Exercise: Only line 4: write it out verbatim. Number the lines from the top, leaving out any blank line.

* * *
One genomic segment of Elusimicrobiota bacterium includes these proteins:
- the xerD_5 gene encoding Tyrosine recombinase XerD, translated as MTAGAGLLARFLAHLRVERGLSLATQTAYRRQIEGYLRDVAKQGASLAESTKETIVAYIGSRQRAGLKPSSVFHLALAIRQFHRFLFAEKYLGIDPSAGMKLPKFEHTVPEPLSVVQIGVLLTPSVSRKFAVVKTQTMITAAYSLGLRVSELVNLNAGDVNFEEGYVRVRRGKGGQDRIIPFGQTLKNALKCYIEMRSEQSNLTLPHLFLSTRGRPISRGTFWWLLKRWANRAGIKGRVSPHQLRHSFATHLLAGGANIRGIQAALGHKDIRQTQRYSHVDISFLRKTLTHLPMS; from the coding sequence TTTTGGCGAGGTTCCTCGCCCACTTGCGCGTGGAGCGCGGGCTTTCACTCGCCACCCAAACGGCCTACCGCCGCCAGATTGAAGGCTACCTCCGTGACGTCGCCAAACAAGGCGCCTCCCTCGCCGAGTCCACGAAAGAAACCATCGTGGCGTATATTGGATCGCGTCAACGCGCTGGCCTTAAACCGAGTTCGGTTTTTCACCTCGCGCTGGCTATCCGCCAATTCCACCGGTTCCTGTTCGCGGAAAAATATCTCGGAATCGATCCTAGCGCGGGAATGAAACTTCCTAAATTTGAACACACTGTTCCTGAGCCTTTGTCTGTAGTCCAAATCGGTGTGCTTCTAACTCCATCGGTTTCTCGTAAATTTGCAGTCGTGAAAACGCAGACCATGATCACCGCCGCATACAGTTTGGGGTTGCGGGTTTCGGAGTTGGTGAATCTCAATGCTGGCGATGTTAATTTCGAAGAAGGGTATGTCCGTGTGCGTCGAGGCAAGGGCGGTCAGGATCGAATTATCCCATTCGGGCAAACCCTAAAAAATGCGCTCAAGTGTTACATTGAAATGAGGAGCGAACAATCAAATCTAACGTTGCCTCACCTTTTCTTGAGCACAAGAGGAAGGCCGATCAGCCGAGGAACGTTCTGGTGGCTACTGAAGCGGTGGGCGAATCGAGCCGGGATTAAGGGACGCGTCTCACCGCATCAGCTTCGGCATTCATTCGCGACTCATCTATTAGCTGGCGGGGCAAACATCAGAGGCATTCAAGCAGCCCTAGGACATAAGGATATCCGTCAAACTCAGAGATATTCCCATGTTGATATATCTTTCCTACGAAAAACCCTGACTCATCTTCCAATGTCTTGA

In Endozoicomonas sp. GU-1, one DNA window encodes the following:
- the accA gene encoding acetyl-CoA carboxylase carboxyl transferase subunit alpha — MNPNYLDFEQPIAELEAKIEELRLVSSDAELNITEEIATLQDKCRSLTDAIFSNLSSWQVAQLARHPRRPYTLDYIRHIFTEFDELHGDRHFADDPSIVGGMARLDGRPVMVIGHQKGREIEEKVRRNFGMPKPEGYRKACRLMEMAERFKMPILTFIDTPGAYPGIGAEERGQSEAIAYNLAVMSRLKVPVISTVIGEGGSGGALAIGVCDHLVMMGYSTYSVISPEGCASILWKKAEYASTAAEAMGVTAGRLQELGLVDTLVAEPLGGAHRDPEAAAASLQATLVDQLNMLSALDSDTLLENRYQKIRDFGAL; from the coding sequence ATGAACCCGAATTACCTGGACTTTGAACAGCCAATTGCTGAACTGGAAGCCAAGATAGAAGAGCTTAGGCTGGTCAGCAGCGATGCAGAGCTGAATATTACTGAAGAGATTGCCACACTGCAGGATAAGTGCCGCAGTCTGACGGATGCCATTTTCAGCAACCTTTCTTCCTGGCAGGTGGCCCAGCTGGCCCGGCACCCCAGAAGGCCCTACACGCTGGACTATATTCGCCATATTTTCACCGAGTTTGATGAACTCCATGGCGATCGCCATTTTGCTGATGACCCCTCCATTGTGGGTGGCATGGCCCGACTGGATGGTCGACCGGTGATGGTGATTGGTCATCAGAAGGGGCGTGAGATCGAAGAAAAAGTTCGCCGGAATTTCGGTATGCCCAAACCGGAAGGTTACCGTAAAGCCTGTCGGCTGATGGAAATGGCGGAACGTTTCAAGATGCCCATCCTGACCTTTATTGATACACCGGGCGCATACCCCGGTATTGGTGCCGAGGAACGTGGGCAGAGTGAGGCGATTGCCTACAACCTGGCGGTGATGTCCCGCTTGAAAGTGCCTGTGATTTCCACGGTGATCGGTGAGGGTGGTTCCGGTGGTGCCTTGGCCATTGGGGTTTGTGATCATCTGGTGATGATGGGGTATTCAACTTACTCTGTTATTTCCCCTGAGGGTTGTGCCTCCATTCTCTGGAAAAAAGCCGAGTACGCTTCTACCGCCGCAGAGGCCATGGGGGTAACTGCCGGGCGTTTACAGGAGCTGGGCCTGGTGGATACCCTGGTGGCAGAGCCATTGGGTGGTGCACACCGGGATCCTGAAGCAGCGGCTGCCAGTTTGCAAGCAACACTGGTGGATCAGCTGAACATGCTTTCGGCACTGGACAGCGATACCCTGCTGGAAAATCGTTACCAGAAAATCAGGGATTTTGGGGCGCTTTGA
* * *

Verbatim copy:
- the accA gene encoding acetyl-CoA carboxylase carboxyl transferase subunit alpha — MNPNYLDFEQPIAELEAKIEELRLVSSDAELNITEEIATLQDKCRSLTDAIFSNLSSWQVAQLARHPRRPYTLDYIRHIFTEFDELHGDRHFADDPSIVGGMARLDGRPVMVIGHQKGREIEEKVRRNFGMPKPEGYRKACRLMEMAERFKMPILTFIDTPGAYPGIGAEERGQSEAIAYNLAVMSRLKVPVISTVIGEGGSGGALAIGVCDHLVMMGYSTYSVISPEGCASILWKKAEYASTAAEAMGVTAGRLQELGLVDTLVAEPLGGAHRDPEAAAASLQATLVDQLNMLSALDSDTLLENRYQKIRDFGAL; from the coding sequence ATGAACCCGAATTACCTGGACTTTGAACAGCCAATTGCTGAACTGGAAGCCAAGATAGAAGAGCTTAGGCTGGTCAGCAGCGATGCAGAGCTGAATATTACTGAAGAGATTGCCACACTGCAGGATAAGTGCCGCAGTCTGACGGATGCCATTTTCAGCAACCTTTCTTCCTGGCAGGTGGCCCAGCTGGCCCGGCACCCCAGAAGGCCCTACACGCTGGACTATATTCGCCATATTTTCACCGAGTTTGATGAACTCCATGGCGATCGCCATTTTGCTGATGACCCCTCCATTGTGGGTGGCATGGCCCGACTGGATGGTCGACCGGTGATGGTGATTGGTCATCAGAAGGGGCGTGAGATCGAAGAAAAAGTTCGCCGGAATTTCGGTATGCCCAAACCGGAAGGTTACCGTAAAGCCTGTCGGCTGATGGAAATGGCGGAACGTTTCAAGATGCCCATCCTGACCTTTATTGATACACCGGGCGCATACCCCGGTATTGGTGCCGAGGAACGTGGGCAGAGTGAGGCGATTGCCTACAACCTGGCGGTGATGTCCCGCTTGAAAGTGCCTGTGATTTCCACGGTGATCGGTGAGGGTGGTTCCGGTGGTGCCTTGGCCATTGGGGTTTGTGATCATCTGGTGATGATGGGGTATTCAACTTACTCTGTTATTTCCCCTGAGGGTTGTGCCTCCATTCTCTGGAAAAAAGCCGAGTACGCTTCTACCGCCGCAGAGGCCATGGGGGTAACTGCCGGGCGTTTACAGGAGCTGGGCCTGGTGGATACCCTGGTGGCAGAGCCATTGGGTGGTGCACACCGGGATCCTGAAGCAGCGGCTGCCAGTTTGCAAGCAACACTGGTGGATCAGCTGAACATGCTTTCGGCACTGGACAGCGATACCCTGCTGGAAAATCGTTACCAGAAAATCAGGGATTTTGGGGCGCTTTGA